03 January 2008 | Andy Allen
None of 100 businesspeople asked to assess the commercial skills of public sector procurement professionals for a CBI survey rated them as "very good", and only 9 per cent rated them as "good".
The study revealed how poorly businesses rate public sector buying, with 50 per cent of respondents saying procurement skills within the sector were "poor" or worse. And 76 per cent of respondents said public procurement processes are subject to "significant" delay.
Such hold-ups can add an extra burden to the taxpayer, according to the study. More than a third - 34 per cent - of respondents said they priced delays in procurement processes into their contracts.
Meanwhile, dealing with changing specifications after an initial tender remains a bugbear for suppliers to the public sector. Almost half - 46 per cent - of respondents had frequent experience of this, and only 2 per cent had not experienced the problem at all.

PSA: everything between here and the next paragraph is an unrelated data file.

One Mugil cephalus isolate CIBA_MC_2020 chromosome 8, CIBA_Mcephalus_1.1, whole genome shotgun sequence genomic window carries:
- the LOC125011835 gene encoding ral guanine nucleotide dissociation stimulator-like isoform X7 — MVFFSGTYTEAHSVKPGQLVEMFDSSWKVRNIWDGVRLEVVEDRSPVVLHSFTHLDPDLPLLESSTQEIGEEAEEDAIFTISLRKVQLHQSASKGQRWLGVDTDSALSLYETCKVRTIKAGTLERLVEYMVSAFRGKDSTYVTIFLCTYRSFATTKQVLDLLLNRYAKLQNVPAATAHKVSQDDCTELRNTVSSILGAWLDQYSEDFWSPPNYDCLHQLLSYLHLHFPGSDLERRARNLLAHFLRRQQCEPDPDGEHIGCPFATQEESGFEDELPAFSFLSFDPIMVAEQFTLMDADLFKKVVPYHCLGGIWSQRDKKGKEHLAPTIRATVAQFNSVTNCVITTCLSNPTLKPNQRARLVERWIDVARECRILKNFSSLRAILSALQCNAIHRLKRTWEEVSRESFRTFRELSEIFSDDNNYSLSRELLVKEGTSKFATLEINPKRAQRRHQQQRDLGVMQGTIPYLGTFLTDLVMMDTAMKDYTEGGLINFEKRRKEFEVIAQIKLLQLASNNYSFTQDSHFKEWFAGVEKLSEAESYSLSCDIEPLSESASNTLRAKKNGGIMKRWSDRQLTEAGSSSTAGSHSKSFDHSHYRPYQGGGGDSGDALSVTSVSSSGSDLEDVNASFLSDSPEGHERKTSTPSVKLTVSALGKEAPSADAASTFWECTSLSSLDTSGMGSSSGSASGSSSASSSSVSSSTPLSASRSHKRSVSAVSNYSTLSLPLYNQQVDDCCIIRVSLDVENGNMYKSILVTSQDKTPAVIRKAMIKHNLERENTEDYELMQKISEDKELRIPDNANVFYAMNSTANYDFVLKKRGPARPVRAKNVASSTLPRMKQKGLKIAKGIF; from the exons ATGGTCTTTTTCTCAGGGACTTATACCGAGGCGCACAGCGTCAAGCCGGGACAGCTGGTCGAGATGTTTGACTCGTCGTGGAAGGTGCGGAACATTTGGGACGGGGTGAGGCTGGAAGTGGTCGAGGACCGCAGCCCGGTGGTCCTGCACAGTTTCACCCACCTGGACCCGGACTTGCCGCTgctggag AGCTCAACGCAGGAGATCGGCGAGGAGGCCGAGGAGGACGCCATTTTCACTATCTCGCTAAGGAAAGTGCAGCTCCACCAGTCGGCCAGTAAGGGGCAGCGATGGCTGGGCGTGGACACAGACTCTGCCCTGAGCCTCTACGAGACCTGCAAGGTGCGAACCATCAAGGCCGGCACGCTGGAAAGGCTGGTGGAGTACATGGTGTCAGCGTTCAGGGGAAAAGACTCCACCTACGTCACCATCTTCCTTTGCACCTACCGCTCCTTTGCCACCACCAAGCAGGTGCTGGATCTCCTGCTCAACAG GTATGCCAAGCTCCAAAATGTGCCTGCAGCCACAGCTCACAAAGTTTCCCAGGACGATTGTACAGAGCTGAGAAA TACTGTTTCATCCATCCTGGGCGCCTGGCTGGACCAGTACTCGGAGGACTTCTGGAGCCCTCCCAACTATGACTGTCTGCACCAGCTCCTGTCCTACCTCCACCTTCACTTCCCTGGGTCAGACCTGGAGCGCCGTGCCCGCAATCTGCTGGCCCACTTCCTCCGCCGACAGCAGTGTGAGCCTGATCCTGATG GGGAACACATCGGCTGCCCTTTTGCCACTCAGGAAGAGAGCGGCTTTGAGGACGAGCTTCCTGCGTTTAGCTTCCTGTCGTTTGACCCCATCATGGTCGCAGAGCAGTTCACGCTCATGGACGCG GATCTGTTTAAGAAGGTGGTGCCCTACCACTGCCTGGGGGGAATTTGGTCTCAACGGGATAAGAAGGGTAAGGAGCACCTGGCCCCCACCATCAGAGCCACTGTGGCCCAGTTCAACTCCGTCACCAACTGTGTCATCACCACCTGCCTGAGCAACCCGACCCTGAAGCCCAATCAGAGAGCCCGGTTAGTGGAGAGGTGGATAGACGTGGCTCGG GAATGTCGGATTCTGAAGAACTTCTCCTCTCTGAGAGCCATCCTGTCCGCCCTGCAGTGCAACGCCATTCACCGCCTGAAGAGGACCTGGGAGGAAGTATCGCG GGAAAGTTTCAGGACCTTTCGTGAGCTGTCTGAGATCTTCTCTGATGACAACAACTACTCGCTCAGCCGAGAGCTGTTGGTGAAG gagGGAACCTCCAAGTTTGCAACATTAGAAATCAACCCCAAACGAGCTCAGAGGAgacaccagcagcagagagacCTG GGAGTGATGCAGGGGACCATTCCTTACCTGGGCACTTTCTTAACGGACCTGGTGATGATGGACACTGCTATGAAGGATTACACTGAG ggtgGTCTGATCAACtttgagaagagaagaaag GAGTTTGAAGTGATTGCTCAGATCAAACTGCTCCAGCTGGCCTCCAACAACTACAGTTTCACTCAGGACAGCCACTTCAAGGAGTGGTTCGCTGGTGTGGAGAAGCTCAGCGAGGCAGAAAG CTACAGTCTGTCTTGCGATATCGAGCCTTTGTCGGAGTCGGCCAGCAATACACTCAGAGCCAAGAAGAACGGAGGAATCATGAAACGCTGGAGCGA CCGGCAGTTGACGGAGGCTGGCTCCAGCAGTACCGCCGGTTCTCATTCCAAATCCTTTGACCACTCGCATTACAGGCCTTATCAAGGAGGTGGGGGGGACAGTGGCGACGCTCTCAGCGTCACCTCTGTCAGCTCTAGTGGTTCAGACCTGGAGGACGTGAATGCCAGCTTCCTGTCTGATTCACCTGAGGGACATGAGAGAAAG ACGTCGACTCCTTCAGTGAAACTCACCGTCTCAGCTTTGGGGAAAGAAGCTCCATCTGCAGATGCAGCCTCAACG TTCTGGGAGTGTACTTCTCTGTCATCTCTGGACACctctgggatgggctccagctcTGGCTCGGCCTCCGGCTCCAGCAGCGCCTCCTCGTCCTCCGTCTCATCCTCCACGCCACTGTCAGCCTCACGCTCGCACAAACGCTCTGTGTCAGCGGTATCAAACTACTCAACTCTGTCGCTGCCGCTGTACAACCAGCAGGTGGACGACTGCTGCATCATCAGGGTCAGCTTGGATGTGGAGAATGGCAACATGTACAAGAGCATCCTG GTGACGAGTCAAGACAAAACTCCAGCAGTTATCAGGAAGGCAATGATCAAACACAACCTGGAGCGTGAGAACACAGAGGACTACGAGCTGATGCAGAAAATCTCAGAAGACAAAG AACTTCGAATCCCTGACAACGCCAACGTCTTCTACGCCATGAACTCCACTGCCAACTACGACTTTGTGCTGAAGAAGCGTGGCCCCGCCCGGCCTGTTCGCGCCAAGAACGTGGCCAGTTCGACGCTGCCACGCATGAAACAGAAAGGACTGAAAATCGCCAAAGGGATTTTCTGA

Neil Bentley, CBI director of public services, said he was not surprised by the findings. He blamed the current skills shortage on the poor image of a career in the commercial, rather than policy-making, sphere of government.
He said the CBI supported the OGC's new capability reviews, which aim to improve government procurement (see cover story
). But he added that "the proof of the pudding" would lie in whether they led to genuine improvements.
Stephen Alambritis, head spokesman at the Federation of Small Businesses, said FSB members would be familiar with the survey's message.
"Winning public-sector contracts is a good way for any business to enhance its reputation. However, smaller businesses find it very difficult to get a foothold," he said.